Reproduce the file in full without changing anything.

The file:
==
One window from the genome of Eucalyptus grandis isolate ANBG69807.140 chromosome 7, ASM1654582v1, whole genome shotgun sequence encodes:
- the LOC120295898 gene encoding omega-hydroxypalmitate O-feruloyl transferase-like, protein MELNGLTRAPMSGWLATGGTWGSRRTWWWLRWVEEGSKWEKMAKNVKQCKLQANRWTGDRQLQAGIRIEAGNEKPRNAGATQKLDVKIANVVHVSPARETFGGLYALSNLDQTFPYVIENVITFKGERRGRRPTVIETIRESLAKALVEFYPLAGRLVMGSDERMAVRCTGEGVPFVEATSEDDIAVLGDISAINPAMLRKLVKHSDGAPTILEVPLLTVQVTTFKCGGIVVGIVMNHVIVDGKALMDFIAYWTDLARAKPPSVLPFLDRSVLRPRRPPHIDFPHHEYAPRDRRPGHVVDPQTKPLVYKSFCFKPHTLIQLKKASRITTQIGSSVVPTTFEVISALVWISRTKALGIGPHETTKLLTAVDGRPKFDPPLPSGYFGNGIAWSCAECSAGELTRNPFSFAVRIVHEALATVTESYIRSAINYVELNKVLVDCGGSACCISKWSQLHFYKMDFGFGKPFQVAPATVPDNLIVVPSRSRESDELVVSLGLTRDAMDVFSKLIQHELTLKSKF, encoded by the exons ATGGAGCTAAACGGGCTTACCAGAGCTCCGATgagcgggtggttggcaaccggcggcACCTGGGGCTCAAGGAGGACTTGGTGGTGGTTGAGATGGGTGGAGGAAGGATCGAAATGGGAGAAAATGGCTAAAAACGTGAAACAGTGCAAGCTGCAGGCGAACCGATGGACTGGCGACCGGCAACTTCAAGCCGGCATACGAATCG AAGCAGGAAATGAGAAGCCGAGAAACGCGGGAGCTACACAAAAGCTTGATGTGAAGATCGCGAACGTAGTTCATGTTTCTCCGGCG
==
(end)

One window from the genome of Eucalyptus grandis isolate ANBG69807.140 chromosome 7, ASM1654582v1, whole genome shotgun sequence encodes:
- the LOC120295898 gene encoding omega-hydroxypalmitate O-feruloyl transferase-like, protein MELNGLTRAPMSGWLATGGTWGSRRTWWWLRWVEEGSKWEKMAKNVKQCKLQANRWTGDRQLQAGIRIEAGNEKPRNAGATQKLDVKIANVVHVSPARETFGGLYALSNLDQTFPYVIENVITFKGERRGRRPTVIETIRESLAKALVEFYPLAGRLVMGSDERMAVRCTGEGVPFVEATSEDDIAVLGDISAINPAMLRKLVKHSDGAPTILEVPLLTVQVTTFKCGGIVVGIVMNHVIVDGKALMDFIAYWTDLARAKPPSVLPFLDRSVLRPRRPPHIDFPHHEYAPRDRRPGHVVDPQTKPLVYKSFCFKPHTLIQLKKASRITTQIGSSVVPTTFEVISALVWISRTKALGIGPHETTKLLTAVDGRPKFDPPLPSGYFGNGIAWSCAECSAGELTRNPFSFAVRIVHEALATVTESYIRSAINYVELNKVLVDCGGSACCISKWSQLHFYKMDFGFGKPFQVAPATVPDNLIVVPSRSRESDELVVSLGLTRDAMDVFSKLIQHELTLKSKF, encoded by the exons ATGGAGCTAAACGGGCTTACCAGAGCTCCGATgagcgggtggttggcaaccggcggcACCTGGGGCTCAAGGAGGACTTGGTGGTGGTTGAGATGGGTGGAGGAAGGATCGAAATGGGAGAAAATGGCTAAAAACGTGAAACAGTGCAAGCTGCAGGCGAACCGATGGACTGGCGACCGGCAACTTCAAGCCGGCATACGAATCG AAGCAGGAAATGAGAAGCCGAGAAACGCGGGAGCTACACAAAAGCTTGATGTGAAGATCGCGAACGTAGTTCATGTTTCTCCGGCG